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Podcast Episode 383: April 15, 2018

Mary Lattimore Mary Lattimore is the special guest on an all new episode of Brainwashed Radio: The Podcast Edition, available now. Her forthcoming album Hello from the Edge of the Earth is due out on Ghostly May 18th and she will be touring North America extensively beginning in May.

Other music includes new and old stuff from Andrew Chalk & Daisuke Suzuki, Nurse With Wound, Cindy Lee, and Hawthonn.


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Forced Exposure New Releases for 4/16/2018

New music is due from Sarah Hennies, RLYR, Space Ghost, and Hastings Of Malawi, while old music is due from Chris Carter, Narissa, Belong, and The Funkees.

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Oren Ambarchi, "Grapes From The Estate"

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Newly reissued on his own Black Truffle imprint, this 2004 album (originally released on Touch) stands as one of the most enduring and transcendent gems in Ambarchi's lengthy discography.  Obviously, he has released plenty of interesting and inventive music since, yet his early 2000s Touch albums are the ones that resonate most deeply with me and this one is my favorite.  Grapes From The Estate has a wonderfully languorous and lovely melodic sensibility akin to relative contemporaries like Labradford, yet that is only one of the many threads that Ambarchi pulls into this quietly visionary suite.  Part of me wishes Oren would someday return to something resembling the languid, sun-dappled beauty of this era, but I would be hard-pressed to come up with a valid artistic reason for him to do so, as I cannot imagine a more perfect distillation of this aesthetic vein being possible.  Almost 15 years later, Grapes still sounds like a wonderfully distinctive, absorbing, and unrepeatable convergence of vision, inspiration, and execution.

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Bruce Gilbert, "Ex Nihilo"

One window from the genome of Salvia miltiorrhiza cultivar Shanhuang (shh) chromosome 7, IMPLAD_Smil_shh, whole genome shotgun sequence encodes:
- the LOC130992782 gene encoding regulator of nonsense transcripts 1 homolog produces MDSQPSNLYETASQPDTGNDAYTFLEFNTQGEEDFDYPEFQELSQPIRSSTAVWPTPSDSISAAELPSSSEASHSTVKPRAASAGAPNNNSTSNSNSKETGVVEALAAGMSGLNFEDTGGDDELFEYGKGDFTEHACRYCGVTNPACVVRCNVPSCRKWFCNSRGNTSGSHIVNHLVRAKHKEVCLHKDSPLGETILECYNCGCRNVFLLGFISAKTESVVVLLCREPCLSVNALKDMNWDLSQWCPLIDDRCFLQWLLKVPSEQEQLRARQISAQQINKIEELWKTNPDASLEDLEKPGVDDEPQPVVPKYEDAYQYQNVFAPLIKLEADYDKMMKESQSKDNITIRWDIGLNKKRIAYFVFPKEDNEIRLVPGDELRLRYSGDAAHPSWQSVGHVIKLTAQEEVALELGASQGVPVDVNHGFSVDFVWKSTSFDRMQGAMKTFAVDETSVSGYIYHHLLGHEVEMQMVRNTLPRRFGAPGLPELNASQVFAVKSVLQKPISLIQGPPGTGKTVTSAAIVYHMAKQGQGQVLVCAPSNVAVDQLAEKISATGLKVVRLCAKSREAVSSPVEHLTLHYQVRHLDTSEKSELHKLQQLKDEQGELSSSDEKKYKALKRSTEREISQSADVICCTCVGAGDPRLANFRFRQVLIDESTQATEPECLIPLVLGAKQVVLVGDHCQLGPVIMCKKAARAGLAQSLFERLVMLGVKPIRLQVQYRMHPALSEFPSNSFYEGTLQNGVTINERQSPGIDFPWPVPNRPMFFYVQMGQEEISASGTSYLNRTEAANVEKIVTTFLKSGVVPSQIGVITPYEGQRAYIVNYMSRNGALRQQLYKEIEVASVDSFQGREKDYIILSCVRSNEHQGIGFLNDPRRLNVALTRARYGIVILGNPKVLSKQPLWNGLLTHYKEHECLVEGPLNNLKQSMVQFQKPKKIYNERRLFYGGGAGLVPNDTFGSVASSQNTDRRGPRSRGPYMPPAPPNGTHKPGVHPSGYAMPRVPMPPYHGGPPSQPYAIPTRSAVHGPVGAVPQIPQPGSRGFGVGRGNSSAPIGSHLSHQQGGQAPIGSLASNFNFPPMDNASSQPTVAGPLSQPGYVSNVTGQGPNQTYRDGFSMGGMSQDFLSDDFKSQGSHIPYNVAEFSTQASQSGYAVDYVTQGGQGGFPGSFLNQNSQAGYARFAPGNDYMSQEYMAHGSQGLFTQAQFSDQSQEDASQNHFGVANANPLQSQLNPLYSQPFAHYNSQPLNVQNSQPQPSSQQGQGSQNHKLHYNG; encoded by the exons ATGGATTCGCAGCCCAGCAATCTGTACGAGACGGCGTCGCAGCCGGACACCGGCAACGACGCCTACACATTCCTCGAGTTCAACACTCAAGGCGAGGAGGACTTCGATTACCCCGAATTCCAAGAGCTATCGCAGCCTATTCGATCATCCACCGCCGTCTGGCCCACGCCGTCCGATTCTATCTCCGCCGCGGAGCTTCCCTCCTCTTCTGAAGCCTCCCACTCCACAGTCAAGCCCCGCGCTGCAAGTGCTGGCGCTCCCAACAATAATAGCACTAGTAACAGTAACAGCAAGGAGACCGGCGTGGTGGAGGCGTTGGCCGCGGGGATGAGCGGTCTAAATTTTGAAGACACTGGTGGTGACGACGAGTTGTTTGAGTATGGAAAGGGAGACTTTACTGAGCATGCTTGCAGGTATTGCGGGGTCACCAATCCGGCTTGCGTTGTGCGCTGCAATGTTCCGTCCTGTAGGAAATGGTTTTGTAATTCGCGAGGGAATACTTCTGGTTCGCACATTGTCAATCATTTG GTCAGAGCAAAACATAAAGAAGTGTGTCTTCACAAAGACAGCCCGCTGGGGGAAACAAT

cover imageRemarkably, this is the first Bruce Gilbert solo album that I have ever heard in its entirety and I was pleasantly surprised to discover that it is radically different from any of his other work that I have encountered: it is clear that I woefully underestimated the depth and breadth of the Gilbert oeuvre.  This latest release continues to delve deeper into the coldly futuristic and menacing vein of his previous Editions Mego album (2009's Oblivio Agitatum), yet does so in wonderfully explosive and visceral fashion.  Ex Nihilo feels like the soundtrack for a bleakly alienating dystopian city of endless metal and neon, composed by a cyborg with a fairly hostile disposition.  Those hoping for any trace of melody or tenderness in Gilbert's industrial dread should probably skip this one, but there is definitely a gleaming, inhuman majesty to these grinding and throbbing soundscapes.

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Roberto Opalio, "Once you'll touch the sky you will never return to dust"

cover imageSeemingly birthed from the same fascination with vinyl surface noise as The Sky With Broken Arms, Roberto Opalio's solo companion piece is perhaps even more unique and consciousness-expanding than its sister.  It is also unexpectedly varied and weirdly beautiful at times, blurring together the usual deep-space lysergia with viscerally unnerving dissonances and hypnotically looping crackles and pops.  While those added touches certainly delight me, this album is unmistakably and absolutely Opalio-esque to its core, standing as one of the most sharply realized and distilled releases in the MCIAA oeuvre.  If The Sky With Broken Arms is a brief glimpse into a hypnotically otherworldly scene, Once You'll Touch The Sky is a phantasmal travelogue of the troubled dreams that follow in its wake.

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Taylor Deupree, "Fallen"

cover image For his first solo album on a label other than his own for quite some time (although 12k and Spekk could almost be siblings in the world of record labels), Fallen features the prolific sound artist turning his focus to beautifully understated sounds to the piano, culminating in eight songs of delicate and pensive tones, with the focus shifting between the pure sounds of the instrument to gorgeous production and back again.